As retirement approached, Bonnie and Randy, who were originally from Pennsylvania, knew they wanted to retire in southwest Florida. The first 10 years of retirement they lived in North Port. But they felt they would be happier living in Punta Gorda, Florida. So they moved into their forever home, a 2,330 sq. ft. house. The house was built in 1990 and although the newly purchased house was move-in ready, the kitchen was clearly outdated. They knew the kitchen would be the heart of their home because that’s where life happens. Our retired clients wanted a well-designed, remodeled kitchen that would bring new life to their “heart,” and make their day-to-day life easier.
Even though the homeowners had only been living in the home only for a few months, they knew it wouldn’t serve them in a way that it should. There were areas in the kitchen that simply were not functional. That was the reason the homeowners came to me at Just Counters & Other Stuff showroom for help in not only updating the look, but function.
In my first encounter with the homeowners’ original 1990 kitchen, the first thing I noticed was the low ceiling. Unlike the adjoining rooms the kitchen had a dropped ceiling. Not only was there a dropped ceiling but it featured a concave profile with dated Plexiglas panels and fluorescent lighting, commonly called a “dome ceiling.” Yuck! It made the room look outdated and dim. The before photos say it all.
Like with most of our new clients, one of the first questions I asked, “What would you like to see in your new kitchen?” Bonnie beamed when she replied, “A room that is warm, inviting, and stylish.” Then she added, “Anyone over five-feet tall can touch our ceiling.” She then raised one of her arms over her head for a demonstration. Sure enough, she easily touched the celling.
Bonnie then led me to the problematic dishwasher. She proved how unfortunately, the ill-shaped peninsula prevented her from properly unloading the dishwasher. “Whenever I empty the dishwasher, I have to close the dishwasher door to put things in the cabinets, above and next to it. I can’t reach the wall cabinets or move around the dishwasher when it’s open.”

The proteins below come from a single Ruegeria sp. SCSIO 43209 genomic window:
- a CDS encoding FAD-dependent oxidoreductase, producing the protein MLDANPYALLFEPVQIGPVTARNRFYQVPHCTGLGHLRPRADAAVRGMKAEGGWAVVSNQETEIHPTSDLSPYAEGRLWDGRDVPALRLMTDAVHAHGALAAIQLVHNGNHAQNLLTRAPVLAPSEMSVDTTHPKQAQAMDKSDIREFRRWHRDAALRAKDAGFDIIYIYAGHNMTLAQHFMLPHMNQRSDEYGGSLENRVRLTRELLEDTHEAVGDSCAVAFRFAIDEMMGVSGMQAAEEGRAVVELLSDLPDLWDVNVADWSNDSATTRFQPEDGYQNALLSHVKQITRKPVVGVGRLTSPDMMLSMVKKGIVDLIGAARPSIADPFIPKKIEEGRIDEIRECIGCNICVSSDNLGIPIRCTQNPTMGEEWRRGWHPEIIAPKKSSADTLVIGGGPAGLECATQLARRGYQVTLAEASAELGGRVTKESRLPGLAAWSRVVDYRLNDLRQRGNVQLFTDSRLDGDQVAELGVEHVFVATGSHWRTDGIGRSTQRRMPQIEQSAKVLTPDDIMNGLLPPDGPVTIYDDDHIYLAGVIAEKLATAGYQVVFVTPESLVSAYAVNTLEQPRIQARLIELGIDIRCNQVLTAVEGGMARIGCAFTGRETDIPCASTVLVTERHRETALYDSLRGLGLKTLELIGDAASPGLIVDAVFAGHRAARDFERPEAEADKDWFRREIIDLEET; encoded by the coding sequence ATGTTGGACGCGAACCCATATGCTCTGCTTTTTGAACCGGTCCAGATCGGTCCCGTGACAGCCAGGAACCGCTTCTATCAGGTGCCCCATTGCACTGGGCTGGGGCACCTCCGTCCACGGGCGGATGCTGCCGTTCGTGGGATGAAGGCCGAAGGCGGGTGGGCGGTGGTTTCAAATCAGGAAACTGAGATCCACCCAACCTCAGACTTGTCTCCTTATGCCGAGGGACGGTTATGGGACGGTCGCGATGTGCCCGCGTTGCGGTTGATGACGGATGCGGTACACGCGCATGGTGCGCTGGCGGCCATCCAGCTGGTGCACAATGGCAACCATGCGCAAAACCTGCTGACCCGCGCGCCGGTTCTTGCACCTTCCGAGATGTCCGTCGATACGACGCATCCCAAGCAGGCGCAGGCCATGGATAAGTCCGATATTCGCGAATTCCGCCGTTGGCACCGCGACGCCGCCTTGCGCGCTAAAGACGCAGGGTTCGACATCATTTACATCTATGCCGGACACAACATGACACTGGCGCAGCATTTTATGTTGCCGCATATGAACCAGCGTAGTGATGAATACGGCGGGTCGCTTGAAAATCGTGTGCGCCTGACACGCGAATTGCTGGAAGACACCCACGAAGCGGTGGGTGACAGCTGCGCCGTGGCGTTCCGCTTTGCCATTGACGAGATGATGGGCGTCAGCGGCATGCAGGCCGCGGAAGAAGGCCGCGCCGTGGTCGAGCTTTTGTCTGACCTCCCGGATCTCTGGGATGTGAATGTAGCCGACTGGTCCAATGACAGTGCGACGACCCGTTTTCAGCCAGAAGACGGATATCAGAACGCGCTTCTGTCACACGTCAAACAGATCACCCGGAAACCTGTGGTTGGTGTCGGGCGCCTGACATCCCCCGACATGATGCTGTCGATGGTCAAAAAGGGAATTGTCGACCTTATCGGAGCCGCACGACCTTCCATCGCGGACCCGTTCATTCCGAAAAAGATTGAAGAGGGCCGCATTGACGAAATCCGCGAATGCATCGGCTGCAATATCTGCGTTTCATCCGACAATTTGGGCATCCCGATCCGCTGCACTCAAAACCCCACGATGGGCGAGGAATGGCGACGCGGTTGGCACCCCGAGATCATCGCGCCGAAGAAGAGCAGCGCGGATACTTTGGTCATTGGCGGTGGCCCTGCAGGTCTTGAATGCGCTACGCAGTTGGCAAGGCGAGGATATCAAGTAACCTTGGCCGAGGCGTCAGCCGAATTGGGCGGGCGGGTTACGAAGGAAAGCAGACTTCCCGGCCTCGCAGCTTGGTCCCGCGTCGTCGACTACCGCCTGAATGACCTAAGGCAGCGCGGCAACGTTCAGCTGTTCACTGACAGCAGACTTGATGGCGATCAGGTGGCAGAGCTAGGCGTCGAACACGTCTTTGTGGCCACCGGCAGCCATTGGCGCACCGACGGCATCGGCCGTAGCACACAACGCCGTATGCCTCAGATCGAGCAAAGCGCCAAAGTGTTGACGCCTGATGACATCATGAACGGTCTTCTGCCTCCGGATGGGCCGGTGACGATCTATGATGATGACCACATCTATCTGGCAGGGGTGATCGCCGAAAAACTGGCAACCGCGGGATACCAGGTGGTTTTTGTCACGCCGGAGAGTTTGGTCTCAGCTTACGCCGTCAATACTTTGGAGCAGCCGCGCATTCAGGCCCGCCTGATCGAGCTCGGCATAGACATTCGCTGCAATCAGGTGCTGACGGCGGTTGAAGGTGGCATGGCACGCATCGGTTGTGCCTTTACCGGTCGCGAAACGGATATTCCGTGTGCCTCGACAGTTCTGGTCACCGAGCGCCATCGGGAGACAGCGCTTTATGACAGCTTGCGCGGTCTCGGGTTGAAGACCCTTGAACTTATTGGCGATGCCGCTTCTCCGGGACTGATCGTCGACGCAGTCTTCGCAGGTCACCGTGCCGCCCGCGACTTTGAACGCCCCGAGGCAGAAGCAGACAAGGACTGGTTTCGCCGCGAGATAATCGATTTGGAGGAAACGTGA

And finally, last but not least, Bonnie also demonstrated the ill-shaped partial walk-in closet which served as a pantry. It was useless to her because whenever she was in a hurry she couldn’t find what she was looking for or needed. To add to the complaint list, I couldn’t help but noticed the tall, deep stainless steel refrigerator that stood out like an elephant in the room.
The homeowners enjoy entertaining and were eager to update the cabinets and countertops for a functional space they’d be proud to invite people into. Bonnie knew she wanted to brighten up the space, but she didn’t know how. If there is one thing I have learned as an Interior Designer, it’s that everyone feels like they have a small kitchen. I felt the best way to add space, or create the illusion of more space, was to elevate the ceiling. This would create more light, and make the room seem larger.
In designing for their new kitchen, I wanted to do away with the poorly functioning peninsula altogether. I designed a center island with a narrow base as a convenient workspace with storage on each side. While the new island would be pretty, it would also function as a work surface with seating for two, and be comfortable enough to serve three meals a day. I added pendant lights over the island for both practical and decorative purposes. The location of the new island would not interrupt the flow of the work triangle: the path from the sink, to the stove, to the refrigerator.
I told the homeowners, “There’s no better place to put efficiency into practice than with roll out pantry shelves. Since your kitchen pantry holds all your most essential kitchen items, it should be a priority when it comes to your kitchen upgrade.”
In my new design I did away with the inefficient closet pantry and created two floor-to-ceiling cabinet pantries. One of them had roll out trays that would allow easy access to everything. This would free this homeowner from the inevitable digging and reshuffling of cans and boxes that goes with stationary shelving. The homeowners would be able to kiss the days of digging in the dark goodbye, when they could actually see what they actually have in the pantries, and put it to use in seconds. I relocated the refrigerator next to the two tall pantries to give the refrigerator a “home.” I also brought the cabinet pantries out to the front edge of the refrigerator, so that it looked proportional to the rest of the kitchen.
It soon became clear that my design would require more than just new cabinets and countertops. They would need a contractor. I recommended Mike Progl from Coral Coast Construction.
While there were plenty of choices that our clients would have to make when remodeling their kitchen, they felt that sleek, dark stained wooden cabinets would be best for their new kitchen. As you can see in the “After” photographs, the new cabinets stand out against the light colored, stunning Cambria countertops. The stainless steel appliances along with the hardware knobs and pulls give this space a more modern look. All of Bonnie’s things are now neatly stored away and everything has a dedicated space. All the pros at Just Counters & Other Stuff, Coral Coast Construction, and SunMac Stone Specialists did an amazing job!
The homeowners are extremely proud of their new kitchen remodel. I totally agree that their new kitchen turned out gorgeous! It’s a spectacular and impressive transformation worth sharing. It’s hard to believe this is even the same kitchen!